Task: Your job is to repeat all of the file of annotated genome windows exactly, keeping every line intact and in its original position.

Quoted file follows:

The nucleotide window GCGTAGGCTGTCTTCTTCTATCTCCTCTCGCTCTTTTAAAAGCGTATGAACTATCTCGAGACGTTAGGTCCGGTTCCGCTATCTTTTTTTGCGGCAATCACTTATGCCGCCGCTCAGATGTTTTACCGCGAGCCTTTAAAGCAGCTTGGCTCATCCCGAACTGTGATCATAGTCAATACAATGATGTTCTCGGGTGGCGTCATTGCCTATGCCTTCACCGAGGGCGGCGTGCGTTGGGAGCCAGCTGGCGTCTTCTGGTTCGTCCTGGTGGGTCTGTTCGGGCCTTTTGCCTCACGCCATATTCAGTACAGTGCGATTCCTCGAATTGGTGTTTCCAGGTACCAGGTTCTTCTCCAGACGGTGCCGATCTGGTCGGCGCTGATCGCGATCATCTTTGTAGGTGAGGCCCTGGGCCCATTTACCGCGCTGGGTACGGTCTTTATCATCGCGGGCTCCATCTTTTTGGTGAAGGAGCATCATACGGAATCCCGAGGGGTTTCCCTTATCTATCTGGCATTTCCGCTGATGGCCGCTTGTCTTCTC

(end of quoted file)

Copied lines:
The nucleotide window GCGTAGGCTGTCTTCTTCTATCTCCTCTCGCTCTTTTAAAAGCGTATGAACTATCTCGAGACGTTAGGTCCGGTTCCGCTATCTTTTTTTGCGGCAATCACTTATGCCGCCGCTCAGATGTTTTACCGCGAGCCTTTAAAGCAGCTTGGCTCATCCCGAACTGTGATCATAGTCAATACAATGATGTTCTCGGGTGGCGTCATTGCCTATGCCTTCACCGAGGGCGGCGTGCGTTGGGAGCCAGCTGGCGTCTTCTGGTTCGTCCTGGTGGGTCTGTTCGGGCCTTTTGCCTCACGCCATATTCAGTACAGTGCGATTCCTCGAATTGGTGTTTCCAGGTACCAGGTTCTTCTCCAGACGGTGCCGATCTGGTCGGCGCTGATCGCGATCATCTTTGTAGGTGAGGCCCTGGGCCCATTTACCGCGCTGGGTACGGTCTTTATCATCGCGGGCTCCATCTTTTTGGTGAAGGAGCATCATACGGAATCCCGAGGGGTTTCCCTTATCTATCTGGCATTTCCGCTGATGGCCGCTTGTCTTCTC